At first glance The New Bracelet is a pleasant depiction of bourgeois life. What then, could the purple colour of the subject’s dress mean? One possible explanation is that it signifies a foreboding. From the title of the painting it can be assumed that the gold bracelet, which the woman carefully examines in her hands, is from an enamored admirer or even a current lover. The purple hue of the rich gown she wears may therefore be symbolic of her love-interest’s ill will, dishonest intentions, or simply of his looming death. This, however, is just one way of reading the painting. Verhas was known for depicting opulent interiors, with particular attention paid to rendering textiles, tapestries, silks, and the many textures that were often found in luxurious homes of the 19th-century. He may have merely wanted to display the beauty of pale lilac: his skilled placement of the folds of taffeta and light reflections undoubtedly achieve this, regardless of intention.
FELIX VALLOTTON 'PURPLE HAT' (1907)
Felix Vallotton was the subject of a recent exhibition at the Royal Academy of Arts in London. Like many of his paintings, Purple Hat features a striking combination of colours. The subdued tone of the plain, moss-green background places emphasis on the curious shape of the subject’s wide-brimmed, feather-adorned hat. The titular fashion accessory is even more surprising considering the rest of the woman’s outfit. Typically, a hat would complete an already finished look, yet the woman Vallotton depicts is not fully clothed, either dressing or undressing; either way, the hat is an unusual addition. However, through her facial expression and the faint purple tones of her skirt and bodice, one could assume that the outfit she would normally wear is reflective of the mourning state she is in.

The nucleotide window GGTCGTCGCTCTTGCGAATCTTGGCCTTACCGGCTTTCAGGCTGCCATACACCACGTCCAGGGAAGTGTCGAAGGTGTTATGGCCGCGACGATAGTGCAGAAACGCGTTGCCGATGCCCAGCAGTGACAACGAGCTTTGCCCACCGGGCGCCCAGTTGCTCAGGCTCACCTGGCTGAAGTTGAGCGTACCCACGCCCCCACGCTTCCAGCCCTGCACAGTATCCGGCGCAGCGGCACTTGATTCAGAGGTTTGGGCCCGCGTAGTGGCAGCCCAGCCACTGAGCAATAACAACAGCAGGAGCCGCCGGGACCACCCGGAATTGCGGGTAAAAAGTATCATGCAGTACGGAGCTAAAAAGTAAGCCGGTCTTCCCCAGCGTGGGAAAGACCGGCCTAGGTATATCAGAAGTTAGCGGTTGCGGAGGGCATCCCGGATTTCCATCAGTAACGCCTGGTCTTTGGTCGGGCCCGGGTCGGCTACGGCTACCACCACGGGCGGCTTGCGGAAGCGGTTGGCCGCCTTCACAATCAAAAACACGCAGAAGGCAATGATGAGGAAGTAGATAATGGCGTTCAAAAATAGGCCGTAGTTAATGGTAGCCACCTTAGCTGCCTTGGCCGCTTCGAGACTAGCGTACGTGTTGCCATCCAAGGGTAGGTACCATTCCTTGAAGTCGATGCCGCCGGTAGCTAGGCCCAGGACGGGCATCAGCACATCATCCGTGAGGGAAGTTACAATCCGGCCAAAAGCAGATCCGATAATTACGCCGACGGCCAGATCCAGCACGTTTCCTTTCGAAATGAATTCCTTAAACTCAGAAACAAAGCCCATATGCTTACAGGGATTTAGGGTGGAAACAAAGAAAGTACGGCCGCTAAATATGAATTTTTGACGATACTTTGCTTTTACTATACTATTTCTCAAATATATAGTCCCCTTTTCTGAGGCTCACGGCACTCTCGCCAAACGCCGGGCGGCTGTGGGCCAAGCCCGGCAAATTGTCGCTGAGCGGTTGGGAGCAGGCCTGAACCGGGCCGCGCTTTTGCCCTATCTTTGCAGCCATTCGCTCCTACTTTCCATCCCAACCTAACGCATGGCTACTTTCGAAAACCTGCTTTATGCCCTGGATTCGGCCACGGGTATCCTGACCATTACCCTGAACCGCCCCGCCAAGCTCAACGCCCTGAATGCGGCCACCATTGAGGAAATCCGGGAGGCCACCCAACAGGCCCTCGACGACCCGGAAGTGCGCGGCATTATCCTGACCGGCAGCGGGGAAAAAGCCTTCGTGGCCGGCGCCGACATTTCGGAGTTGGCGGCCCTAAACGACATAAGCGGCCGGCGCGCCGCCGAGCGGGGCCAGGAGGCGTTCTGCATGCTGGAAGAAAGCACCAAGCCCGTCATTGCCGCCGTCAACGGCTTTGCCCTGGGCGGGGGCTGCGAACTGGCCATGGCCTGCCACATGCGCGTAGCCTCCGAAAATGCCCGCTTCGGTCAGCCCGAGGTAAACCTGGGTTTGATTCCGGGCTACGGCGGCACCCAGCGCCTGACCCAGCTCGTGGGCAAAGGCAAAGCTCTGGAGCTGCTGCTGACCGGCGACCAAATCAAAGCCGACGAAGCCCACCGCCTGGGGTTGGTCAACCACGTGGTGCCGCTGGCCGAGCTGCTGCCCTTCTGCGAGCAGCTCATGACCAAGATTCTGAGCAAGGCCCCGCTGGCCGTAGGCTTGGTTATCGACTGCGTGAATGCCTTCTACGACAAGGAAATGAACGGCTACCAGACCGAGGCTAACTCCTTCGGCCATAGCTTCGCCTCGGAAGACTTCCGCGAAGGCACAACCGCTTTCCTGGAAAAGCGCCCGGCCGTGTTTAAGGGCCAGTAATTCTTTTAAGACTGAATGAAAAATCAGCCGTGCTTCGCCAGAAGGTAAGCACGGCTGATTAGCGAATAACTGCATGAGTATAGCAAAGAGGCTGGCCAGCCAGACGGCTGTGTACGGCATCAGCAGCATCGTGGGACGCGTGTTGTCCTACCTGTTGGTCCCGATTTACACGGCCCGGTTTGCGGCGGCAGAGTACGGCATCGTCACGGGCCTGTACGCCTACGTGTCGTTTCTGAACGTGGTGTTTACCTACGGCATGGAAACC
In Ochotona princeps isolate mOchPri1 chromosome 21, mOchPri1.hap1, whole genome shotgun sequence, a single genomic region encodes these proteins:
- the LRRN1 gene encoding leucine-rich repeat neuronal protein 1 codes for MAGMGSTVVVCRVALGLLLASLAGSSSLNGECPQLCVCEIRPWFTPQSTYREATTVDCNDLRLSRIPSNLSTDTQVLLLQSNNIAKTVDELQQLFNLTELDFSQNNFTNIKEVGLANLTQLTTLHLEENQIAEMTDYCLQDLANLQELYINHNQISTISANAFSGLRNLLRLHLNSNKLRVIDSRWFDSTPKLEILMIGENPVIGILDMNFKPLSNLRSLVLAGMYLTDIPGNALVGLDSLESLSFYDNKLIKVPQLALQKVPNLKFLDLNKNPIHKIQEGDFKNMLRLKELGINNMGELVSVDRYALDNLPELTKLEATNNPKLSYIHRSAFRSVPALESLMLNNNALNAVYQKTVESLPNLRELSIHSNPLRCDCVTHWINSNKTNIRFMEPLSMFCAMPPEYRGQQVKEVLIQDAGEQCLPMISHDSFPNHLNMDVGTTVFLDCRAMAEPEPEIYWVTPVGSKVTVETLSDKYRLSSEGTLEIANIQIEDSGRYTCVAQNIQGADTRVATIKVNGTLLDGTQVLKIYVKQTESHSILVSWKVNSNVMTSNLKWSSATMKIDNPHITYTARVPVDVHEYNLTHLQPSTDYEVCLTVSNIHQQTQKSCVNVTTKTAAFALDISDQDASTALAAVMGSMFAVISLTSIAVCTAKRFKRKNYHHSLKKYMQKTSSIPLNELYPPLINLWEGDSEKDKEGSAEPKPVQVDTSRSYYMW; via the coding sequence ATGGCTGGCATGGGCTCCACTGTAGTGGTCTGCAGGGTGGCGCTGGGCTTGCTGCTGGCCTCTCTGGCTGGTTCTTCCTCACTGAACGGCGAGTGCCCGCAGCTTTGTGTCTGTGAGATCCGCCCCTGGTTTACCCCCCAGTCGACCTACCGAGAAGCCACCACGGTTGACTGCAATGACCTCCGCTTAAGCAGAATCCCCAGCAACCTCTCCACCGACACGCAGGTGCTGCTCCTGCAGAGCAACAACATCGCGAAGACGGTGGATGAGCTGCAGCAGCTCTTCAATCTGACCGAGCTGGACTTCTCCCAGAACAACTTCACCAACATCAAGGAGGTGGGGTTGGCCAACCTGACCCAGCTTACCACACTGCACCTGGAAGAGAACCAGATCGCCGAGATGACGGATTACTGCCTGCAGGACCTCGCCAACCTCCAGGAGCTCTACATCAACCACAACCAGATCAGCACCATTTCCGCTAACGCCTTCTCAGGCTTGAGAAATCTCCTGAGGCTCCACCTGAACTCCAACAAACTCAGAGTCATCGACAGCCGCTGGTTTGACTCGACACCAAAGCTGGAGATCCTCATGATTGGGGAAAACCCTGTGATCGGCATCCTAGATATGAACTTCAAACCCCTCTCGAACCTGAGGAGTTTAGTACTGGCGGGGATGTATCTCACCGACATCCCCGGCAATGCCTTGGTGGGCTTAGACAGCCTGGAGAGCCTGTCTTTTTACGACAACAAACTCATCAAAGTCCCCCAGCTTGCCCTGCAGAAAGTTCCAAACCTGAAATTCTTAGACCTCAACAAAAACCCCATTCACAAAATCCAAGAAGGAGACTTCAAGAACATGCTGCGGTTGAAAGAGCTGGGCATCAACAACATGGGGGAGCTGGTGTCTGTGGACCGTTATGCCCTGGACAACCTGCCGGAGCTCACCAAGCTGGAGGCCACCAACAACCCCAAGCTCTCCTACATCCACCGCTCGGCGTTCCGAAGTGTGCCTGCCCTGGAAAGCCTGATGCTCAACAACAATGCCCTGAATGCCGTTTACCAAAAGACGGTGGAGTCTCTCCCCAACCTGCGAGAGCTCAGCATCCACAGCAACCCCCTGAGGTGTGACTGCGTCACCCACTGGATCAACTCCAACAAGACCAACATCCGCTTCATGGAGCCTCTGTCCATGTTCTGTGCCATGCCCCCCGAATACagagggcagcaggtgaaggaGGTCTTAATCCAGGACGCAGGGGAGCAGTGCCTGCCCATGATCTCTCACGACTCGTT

GEORGE LEPAPE, illustration in CAZETTE du BON TON (July 1913)
As stated in its description, Lepape’s pochoir illustration portrays an evening cloak by fashion designer Paul Poiret. Featured in the French Gazette du Bon Ton, the intricate illustration is titled ‘In the Moonlight’. Typically, it is said that the moon illuminates the black of the night, yet here, it is purple that takes over the image. Offering an alternative to black – a colour often avoided by painters – purple creates a similar, nighttime effect while simultaneously allowing for a gradation of tones. The dark purple moon, the pink-tinged leaves and pale purple cloak – all come together to create a mystery of the unknown. The slightly seductive stance of the lady lends this illustration a further aura of wonder.